The Business of Adapting: Helena Dilleen, Giddy Studios
Meet Helena Dilleen, the owner of Giddy Studios. Giddy Studios was opened 12 years ago. It has gone from strength to strength due to the love and passion Helena and her team had for giving a space of creativity to children and adults.
For Helena, like for so many others, the COVID pandemic has changed her business drastically. Helena had no choice but to make the extremely difficult decision to change her business dramatically which resulted in job losses of all of her loyal employees who she refers to as being “like a family”. This wasn’t an easy interview, none of these are, but when there are full teams that have been lost as a result, it’s a very emotional conversation. It was difficult not to be brought to the epicentre of the raw heartache with Helena as I watched her well up with the memory of those difficult conversations to let her staff know the physical business could not survive.
The Business of Adapting interviews serve to remind readers to please support their local businesses as much as they can through these times. Thank you in advance for reading Helena’s journey.
What is your business in detail?
I set up Giddy Studios, a pottery painting studio in Dublin in 2008. The idea began to form when I started journaling and had been following and aiming to achieve a Brené Brown ‘wholehearted’ existence. I left my agency job, which I loved and went for it.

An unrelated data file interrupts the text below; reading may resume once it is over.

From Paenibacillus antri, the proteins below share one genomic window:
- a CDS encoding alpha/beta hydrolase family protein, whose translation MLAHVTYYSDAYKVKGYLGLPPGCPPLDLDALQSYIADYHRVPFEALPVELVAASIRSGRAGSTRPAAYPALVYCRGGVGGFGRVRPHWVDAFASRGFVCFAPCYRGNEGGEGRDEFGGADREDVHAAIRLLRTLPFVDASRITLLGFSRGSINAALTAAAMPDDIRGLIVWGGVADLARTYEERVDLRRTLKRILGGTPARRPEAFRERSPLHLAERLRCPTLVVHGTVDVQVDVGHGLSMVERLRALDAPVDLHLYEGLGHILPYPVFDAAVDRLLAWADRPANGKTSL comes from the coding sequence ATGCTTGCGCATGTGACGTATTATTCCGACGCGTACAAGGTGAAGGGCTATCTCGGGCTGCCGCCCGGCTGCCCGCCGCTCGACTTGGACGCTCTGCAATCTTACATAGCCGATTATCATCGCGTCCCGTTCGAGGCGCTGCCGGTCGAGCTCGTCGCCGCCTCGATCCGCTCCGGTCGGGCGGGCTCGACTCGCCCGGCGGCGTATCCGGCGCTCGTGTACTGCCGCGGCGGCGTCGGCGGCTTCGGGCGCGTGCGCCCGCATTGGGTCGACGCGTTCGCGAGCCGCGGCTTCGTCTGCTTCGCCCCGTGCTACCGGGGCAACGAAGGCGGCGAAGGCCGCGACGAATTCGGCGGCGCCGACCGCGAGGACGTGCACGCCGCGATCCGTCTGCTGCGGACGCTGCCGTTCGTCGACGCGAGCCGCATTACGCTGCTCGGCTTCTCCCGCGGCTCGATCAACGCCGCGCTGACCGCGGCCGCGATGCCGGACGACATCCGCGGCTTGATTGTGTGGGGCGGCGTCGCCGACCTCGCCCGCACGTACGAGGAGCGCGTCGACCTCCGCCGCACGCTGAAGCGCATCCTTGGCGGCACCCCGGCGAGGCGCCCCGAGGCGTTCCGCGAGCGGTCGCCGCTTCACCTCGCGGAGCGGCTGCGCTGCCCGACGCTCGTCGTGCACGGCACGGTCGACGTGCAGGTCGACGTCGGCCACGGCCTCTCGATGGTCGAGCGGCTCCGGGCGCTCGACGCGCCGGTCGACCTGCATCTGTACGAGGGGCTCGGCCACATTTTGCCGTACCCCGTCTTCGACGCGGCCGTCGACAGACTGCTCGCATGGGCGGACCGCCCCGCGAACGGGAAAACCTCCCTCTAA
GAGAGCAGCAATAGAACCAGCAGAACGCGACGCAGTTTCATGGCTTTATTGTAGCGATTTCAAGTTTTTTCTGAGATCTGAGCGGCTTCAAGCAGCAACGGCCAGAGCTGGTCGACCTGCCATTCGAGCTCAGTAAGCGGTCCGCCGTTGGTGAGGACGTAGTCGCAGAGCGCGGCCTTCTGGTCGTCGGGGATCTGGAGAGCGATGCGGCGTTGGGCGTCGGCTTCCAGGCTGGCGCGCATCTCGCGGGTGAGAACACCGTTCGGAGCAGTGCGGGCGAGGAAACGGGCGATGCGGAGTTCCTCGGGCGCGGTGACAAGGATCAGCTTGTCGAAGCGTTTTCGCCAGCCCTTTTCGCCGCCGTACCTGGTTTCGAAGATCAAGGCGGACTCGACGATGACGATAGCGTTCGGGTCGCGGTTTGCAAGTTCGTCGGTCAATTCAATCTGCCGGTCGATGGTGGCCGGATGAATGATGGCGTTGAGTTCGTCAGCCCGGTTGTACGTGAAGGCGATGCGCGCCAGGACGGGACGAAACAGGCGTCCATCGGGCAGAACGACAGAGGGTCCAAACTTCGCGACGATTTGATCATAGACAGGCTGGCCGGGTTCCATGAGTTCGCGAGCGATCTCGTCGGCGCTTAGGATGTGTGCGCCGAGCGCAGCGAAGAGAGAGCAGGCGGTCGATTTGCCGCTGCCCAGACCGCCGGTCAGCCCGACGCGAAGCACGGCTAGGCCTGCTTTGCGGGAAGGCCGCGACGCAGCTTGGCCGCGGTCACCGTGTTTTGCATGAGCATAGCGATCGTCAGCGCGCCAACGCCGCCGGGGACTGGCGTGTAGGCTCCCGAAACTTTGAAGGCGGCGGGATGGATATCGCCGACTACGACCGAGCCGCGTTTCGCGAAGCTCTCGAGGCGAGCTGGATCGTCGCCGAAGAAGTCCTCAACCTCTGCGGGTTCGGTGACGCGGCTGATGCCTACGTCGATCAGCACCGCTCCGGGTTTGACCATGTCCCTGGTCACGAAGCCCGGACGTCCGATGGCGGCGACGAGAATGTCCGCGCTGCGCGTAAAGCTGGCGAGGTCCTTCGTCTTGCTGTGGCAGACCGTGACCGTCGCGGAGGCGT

When we opened our doors in 2008 we were hit with a bang three months later with the global crisis and recession. It obviously had a huge impact on businesses but I wasn’t letting it stop me. I had my bank loan, my plan, and my dream and this is what I was determined to create. It never deterred me.
Catapulting forward, eight years into the business, I embarked on a personal mindfulness journey to manage the day-to-day madness. Self-employed people will understand that there are just never enough hours in the day to do everything with your own business. Coupled with normal life, it’s hard to fit it all in. Personally, I was getting to a point where I needed to ensure my family got a bit more of me. I was running out of steam so I needed to introduce self-care and mindfulness in order to be whole-hearted and true to myself, my family and other elements of my life.
Mindfulness was hugely rewarding for me and I am now evolving the Giddy Studios journey into the mindfulness space. Creativity and mindfulness connect in such a strong way – the perfect fit!
Thankfully before 2020, I was already active with this part of the business. Over the last five years, we have already been delivering corporate painting and creative based events and loved offering a creative pause in the day with large teams. We know that working with a paintbrush allows us to enter a state that slows our heart rate and helps us to regulate our breath.